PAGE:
More than six months after he rejected a qualifying offer, only to find no takers in free agency, infielder Stephen Drew finally has a home for 2014 after re-signing with the Boston Red Sox.

With the team sitting three games under .500 at 20-23, but still just three games back in a wide-open AL East, this is a move that not only shores up the left side of the infield but could also give the offense a much-needed spark.

According to Jon Heyman of CBS Sports, Drew will be paid a prorated portion of the original $14.1 million qualifying offer that he turned down at the start of the offseason.

Pete Abraham of The Boston Globe and Brian MacPherson of The Providence Journal added some more details on Drew’s return.

A reunion remained a possibility throughout the winter, even after Drew declined the qualifying offer, but when no teams were willing to give up the draft pick compensation it would have cost to sign him, the offseason came and went and Drew was left without a team.

The general consensus throughout the league was that teams would wait until after the June amateur draft before making a move to sign Drew, when it would not longer cost a draft pick to add him, but the Red Sox pounced before that opportunity rolled around.

Third baseman Will Middlebrooks landed on the 15-day disabled list with a fractured right index finger at the end of last week, and while that likely helped force the Red Sox hand here, the left side of the infield was already a mess prior to the injury.

Offensive production has been the big issue at third base, as four different players have combined to post a .576 OPS at the position which ranks 26th in the league.

The aforementioned Middlebrooks has earned the start in 21 of the team’s 43 games, and was hitting just .197/.305/.324 with two home runs and nine RBI over 71 at-bats.

Brock Holt was called up when Middlebrooks landed on the DL, and he’s held his own in limited action this year with a .267/.343/.333 slash line in 30 at-bats, but he’s better suited as a utility infielder than a team’s primary third baseman.

Shortstop Xander Bogaerts has certainly been up to the challenge offensively, especially considering he is still just 21 years old, currently hitting .269/.369/.379 with 11 extra-base hits in 145 at-bats.

However, he is very much still a work in progress defensively, and while he has committed just four errors, his limited range has made him a below-average shortstop.

When it was first announced that Middlebrooks was going on the disabled list, general manager Ben Cherington balked at the idea of moving Bogaerts away from shortstop.

“We don’t have any reason to believe he can’t play short,” Cherington told Scott Lauber of the Boston Herald. “You’ve got to keep going in the right direction, but he looks, to me anyway, a little more comfortable out there making the routine plays. And that’s all he needs to do.”

However, the addition of Drew has seemingly changed that stance, as it looks like Bogaerts will be headed back to the hot corner where he saw the bulk of his playing time during the playoffs last season. That according to Brian MacPherson of the Providence Journal.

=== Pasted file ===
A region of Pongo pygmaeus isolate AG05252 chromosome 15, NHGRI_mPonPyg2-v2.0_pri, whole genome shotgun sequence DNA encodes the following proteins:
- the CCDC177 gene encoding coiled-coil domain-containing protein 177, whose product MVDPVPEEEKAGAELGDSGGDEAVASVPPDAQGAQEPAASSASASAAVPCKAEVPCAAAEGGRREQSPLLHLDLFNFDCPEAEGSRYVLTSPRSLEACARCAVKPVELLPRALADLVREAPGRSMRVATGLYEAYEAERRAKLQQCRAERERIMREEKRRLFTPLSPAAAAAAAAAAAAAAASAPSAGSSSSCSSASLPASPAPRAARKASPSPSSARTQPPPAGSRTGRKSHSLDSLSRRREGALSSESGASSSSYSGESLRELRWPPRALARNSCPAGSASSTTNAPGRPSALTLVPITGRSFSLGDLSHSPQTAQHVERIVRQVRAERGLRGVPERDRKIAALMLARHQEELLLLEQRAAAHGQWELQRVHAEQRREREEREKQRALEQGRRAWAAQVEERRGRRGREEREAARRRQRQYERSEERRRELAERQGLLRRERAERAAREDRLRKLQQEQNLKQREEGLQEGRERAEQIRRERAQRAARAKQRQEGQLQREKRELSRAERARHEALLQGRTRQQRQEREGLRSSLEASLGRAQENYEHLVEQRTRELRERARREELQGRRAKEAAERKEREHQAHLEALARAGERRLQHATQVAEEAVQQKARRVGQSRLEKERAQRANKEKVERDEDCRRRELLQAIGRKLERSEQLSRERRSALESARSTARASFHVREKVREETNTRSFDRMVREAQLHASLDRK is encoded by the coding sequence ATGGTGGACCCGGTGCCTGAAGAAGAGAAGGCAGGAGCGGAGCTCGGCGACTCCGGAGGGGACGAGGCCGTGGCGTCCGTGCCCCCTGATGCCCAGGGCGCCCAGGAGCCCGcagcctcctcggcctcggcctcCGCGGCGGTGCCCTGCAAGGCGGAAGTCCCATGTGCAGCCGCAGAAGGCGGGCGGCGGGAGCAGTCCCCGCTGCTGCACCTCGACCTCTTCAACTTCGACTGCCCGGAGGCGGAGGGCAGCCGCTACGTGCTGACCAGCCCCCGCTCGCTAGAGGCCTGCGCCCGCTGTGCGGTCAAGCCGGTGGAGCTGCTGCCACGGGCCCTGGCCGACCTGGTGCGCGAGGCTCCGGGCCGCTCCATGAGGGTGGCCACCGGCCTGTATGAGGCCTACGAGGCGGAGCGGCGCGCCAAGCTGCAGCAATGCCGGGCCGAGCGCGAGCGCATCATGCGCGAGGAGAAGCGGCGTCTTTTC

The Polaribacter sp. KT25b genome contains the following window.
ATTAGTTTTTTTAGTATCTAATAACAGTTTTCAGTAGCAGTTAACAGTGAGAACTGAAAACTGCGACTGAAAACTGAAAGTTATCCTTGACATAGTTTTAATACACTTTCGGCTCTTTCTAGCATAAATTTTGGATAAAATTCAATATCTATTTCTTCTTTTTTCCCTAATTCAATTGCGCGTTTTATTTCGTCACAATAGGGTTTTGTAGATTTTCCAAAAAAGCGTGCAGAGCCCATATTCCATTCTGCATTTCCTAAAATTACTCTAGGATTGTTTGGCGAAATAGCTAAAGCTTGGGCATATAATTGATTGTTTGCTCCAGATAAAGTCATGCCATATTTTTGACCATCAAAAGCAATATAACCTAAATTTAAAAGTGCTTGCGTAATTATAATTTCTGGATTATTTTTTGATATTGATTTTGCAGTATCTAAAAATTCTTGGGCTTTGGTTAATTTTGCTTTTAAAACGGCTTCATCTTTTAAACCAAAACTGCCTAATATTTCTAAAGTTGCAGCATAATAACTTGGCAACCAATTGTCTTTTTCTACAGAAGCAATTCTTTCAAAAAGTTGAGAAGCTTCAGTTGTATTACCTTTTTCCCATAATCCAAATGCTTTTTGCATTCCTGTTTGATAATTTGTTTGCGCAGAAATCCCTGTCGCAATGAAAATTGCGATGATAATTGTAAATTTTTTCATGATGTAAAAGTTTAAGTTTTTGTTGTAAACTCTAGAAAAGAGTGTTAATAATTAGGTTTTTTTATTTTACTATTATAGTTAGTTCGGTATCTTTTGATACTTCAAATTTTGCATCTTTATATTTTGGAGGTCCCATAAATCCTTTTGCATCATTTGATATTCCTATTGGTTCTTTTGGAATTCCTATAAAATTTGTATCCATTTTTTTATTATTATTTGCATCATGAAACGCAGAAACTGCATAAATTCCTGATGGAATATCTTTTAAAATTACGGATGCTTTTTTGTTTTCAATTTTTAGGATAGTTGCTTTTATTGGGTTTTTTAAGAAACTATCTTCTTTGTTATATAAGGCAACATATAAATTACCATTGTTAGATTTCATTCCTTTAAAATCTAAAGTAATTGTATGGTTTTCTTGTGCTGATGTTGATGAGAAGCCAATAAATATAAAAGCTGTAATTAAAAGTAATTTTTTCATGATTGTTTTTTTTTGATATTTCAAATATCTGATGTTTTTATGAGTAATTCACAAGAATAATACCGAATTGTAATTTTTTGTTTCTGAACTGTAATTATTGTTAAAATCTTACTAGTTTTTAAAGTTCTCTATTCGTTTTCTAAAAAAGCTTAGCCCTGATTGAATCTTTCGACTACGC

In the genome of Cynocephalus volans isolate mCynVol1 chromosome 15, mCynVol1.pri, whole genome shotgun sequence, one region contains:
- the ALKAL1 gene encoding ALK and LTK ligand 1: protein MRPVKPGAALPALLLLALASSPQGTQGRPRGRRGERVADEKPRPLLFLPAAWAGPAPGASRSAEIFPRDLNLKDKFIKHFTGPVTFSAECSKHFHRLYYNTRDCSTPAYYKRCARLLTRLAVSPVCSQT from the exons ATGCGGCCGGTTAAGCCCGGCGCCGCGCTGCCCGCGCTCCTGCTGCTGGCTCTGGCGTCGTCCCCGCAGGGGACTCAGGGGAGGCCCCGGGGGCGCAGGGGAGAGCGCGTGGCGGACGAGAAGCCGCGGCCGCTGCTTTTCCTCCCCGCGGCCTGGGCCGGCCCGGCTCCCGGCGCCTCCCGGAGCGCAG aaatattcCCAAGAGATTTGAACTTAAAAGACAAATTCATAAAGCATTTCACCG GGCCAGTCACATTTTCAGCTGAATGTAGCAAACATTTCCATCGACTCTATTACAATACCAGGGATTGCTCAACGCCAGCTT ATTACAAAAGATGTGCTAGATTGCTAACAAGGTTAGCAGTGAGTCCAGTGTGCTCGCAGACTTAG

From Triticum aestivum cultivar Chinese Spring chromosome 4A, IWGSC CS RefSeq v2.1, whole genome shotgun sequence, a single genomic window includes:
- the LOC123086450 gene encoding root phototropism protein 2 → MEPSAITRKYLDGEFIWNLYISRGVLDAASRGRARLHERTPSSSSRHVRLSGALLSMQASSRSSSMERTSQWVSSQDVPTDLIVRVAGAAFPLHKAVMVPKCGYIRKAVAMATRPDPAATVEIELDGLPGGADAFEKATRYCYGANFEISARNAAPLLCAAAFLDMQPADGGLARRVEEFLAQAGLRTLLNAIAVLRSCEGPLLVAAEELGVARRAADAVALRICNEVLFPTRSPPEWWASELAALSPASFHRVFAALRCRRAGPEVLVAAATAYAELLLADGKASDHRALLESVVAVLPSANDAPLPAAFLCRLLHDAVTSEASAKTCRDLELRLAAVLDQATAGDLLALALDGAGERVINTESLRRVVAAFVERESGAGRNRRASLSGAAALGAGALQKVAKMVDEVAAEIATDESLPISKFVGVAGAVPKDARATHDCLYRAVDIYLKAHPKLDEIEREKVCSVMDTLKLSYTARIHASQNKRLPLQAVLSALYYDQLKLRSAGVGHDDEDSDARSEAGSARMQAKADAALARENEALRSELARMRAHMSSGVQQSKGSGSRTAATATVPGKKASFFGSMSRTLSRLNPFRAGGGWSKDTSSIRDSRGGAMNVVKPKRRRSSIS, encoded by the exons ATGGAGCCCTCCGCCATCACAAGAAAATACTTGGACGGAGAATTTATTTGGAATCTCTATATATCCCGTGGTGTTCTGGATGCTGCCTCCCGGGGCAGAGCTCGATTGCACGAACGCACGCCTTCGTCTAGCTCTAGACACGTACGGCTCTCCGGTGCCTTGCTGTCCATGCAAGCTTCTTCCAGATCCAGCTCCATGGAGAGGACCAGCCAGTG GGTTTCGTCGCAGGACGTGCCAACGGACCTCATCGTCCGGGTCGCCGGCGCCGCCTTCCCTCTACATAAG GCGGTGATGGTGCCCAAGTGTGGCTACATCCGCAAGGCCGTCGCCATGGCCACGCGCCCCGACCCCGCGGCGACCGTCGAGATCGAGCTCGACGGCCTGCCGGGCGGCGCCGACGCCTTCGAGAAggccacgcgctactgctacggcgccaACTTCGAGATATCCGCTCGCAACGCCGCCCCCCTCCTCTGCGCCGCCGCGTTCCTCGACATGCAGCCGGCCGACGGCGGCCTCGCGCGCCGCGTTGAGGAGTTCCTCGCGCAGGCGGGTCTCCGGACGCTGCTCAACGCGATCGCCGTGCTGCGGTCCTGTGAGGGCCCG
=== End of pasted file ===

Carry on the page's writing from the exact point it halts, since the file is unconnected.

In Drew, the Red Sox are getting a 31-year-old, proven big-league shortstop who turned in one of his better all-around seasons last year in helping the team win the World Series.

His 3.1 WAR last season, the second-highest mark of his career, ranked fifth among AL shortstops and 10th overall at the position. He proved to be a relative bargain after signing a one-year, $9.5 million deal in the offseason.

He’s not an elite hitter by any means, but behind Jed Lowrie, Jhonny Peralta and J.J. Hardy, he may have been the most productive shortstop in the American League last year.

Moving Bogaerts back to third base for the time being may hurt his development defensively, but considering he was never viewed as an elite defender to begin with, it may not be as big of a deal as some may think.

Cherington also talked to Lauber about how defensive expectations can differ from player to player based on other aspects of their game, including what they bring to the table offensively.

Keep in mind, guys that play short in the big leagues, there’s still a range of defensive ability, and the acceptance of that range is going to be relative to other contributions. Even though Xander hasn’t really caught fire yet, he’s still one of the better offensive performers in the league at that position. So if you’re doing that, you don’t have to be Omar Vizquel in order to be helping.

In other words, if Bogaerts can simply hone his defensive skills as a whole while playing third base while turning himself into a league-average shortstop down the line, his offensive abilities could more than offset any defensive shortcomings he may still have.

Adding Drew makes a lot of sense for the Red Sox.

Giving him $10 million for the remainder of the season is a low-risk move, and pulling the trigger on a deal likely saved them some money had they fallen into a bidding war after the draft.

Time will tell if this is enough to get the Red Sox back on track or just the first in a number of moves they may be forced to make this season, but it’s certainly a step in the right direction.

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